First and foremost, liberal arts colleges are not for everyone. Universities have their own list of positives, including larger social groups, more graduate connections, and often much cheaper tuition.
If you are dead set on your major and future job, a university may be the better choice. If you are at all similar to how I was in high school however, you don’t know what you are passionate about nor do you have the slightest idea. If this is the case, then a liberal arts college is the answer you have been looking for.
The following three advantages of liberal arts colleges can help you decide which type of college is the perfect fit for you!
1. Student to Teacher Ratio
One of the main advantages that liberal arts colleges offer is small class sizes. This depends on which college, but for the most part you won’t have to experience the giant lecture halls. If you are a student that likes to build a personal connection with teachers, this will greatly benefit you. Small classes encourage class participation, critical thinking, and in depth assignments. In addition to being small in size, all classes at liberal arts colleges are taught by professors. At many of the state universities, these lecture halls can be taught by teacher assistants, who recently graduated themselves. The class size and professor requirement help to guarantee a return on your investment of time and money that you are putting into college.
2. Requirements to Graduate
Many liberal arts schools require students to complete divisional classes before they can graduate. For example, Wake Forest required me to take two math classes, two science classes, two english classes, two language classes, two health classes, and two social science classes before I could graduate. This is a pain for students who know what they want to major in and wants to graduate quickly. For a student like me however, this gave me the chance to taste every subject before I decided on my major. This helps students discover their passions and find out which fields they are skilled at. If you are open-minded to this approach and try your best in each class, it will greatly benefit you in the long run. Employers often claim that they are looking for well-rounded individuals, and the graduation requirements at liberal arts colleges ensure that you will meet this expectation.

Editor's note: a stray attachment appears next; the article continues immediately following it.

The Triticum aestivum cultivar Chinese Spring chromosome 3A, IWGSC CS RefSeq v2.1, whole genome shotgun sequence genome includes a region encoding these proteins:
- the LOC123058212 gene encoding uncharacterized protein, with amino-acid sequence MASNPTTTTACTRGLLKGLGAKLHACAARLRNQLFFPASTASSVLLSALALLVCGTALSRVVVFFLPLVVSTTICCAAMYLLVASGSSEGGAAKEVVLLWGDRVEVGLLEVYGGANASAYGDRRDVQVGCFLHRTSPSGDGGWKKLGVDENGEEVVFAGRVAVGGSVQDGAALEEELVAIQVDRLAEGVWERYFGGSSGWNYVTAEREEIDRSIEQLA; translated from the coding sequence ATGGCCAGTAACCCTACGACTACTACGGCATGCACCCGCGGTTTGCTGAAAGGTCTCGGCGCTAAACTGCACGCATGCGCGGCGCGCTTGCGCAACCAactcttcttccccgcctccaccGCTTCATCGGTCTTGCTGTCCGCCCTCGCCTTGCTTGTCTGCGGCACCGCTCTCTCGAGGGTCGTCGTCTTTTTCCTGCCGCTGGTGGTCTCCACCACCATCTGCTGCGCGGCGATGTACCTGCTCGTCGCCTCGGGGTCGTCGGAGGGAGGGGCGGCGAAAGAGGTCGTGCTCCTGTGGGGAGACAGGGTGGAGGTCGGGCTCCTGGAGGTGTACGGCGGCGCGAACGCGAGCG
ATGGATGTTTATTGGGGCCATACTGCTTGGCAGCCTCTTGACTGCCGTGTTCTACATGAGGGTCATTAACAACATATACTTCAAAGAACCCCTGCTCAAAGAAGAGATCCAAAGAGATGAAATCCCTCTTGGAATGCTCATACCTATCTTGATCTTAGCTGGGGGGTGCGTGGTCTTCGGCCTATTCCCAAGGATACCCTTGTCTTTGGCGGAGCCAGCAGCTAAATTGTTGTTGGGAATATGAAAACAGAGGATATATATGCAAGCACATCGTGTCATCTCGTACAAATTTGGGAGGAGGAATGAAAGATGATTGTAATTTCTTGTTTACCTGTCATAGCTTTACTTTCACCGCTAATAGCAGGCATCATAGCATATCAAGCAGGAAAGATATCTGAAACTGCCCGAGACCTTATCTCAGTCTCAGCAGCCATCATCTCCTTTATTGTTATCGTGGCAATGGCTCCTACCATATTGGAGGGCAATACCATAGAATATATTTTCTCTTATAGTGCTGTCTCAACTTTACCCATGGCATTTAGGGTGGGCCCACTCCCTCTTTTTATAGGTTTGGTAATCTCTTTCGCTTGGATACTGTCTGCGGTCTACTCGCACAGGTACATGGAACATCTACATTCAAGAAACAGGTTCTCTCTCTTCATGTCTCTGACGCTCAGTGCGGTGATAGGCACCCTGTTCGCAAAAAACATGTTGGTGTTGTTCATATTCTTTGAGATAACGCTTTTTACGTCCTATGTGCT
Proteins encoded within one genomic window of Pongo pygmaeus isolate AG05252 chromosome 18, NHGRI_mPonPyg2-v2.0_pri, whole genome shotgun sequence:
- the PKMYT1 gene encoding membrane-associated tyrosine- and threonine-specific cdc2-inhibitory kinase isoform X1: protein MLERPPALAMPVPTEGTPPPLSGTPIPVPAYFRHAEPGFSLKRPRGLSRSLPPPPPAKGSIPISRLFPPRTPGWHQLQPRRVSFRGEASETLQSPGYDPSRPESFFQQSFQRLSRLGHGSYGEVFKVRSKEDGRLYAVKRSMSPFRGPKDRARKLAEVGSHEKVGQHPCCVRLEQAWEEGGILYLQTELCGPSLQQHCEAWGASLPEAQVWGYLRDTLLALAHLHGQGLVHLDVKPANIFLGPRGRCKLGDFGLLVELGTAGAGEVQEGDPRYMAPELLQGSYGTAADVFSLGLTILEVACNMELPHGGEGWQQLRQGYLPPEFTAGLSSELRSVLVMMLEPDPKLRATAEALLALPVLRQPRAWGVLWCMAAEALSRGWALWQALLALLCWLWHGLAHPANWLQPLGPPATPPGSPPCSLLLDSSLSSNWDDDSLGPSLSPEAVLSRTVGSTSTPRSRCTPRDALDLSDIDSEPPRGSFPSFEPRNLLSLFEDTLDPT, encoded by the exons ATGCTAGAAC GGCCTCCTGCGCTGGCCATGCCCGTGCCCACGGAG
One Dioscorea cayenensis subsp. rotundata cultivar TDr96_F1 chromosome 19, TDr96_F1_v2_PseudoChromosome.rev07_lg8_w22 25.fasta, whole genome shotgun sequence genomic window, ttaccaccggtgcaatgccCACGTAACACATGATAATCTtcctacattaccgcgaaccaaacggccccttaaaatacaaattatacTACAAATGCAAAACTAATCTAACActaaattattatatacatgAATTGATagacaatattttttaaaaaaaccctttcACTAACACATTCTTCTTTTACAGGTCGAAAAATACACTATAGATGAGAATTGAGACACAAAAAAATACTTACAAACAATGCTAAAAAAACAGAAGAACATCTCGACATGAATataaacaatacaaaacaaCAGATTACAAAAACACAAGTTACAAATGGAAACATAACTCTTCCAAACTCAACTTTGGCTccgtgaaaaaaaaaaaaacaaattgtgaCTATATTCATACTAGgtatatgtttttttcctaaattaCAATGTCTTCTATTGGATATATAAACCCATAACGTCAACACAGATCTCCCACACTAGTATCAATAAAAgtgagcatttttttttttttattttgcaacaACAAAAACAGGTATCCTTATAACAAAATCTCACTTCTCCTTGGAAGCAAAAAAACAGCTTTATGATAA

3. The Facilities
Parents are often hesitant about paying the tuition that is required for a liberal arts education. It helps if you think of this tuition as an investment into your child’s future. Liberal arts colleges often give returns quickly on your investment through state of the art facilities. Since the students at liberal arts colleges are paying an increased rate compared to universities, it gives the colleges enough resources to constantly update their campus. The gyms, research labs, clubs, activities, and sports organizations are often well funded and not very crowded. Each student has easier access to these facilities and often times the ability to create their own club or organization if they can’t find one that suits them. This wealth that liberal arts colleges have is reflected in the overall attitude of the staff, the well kept campuses, and the up to date facilities.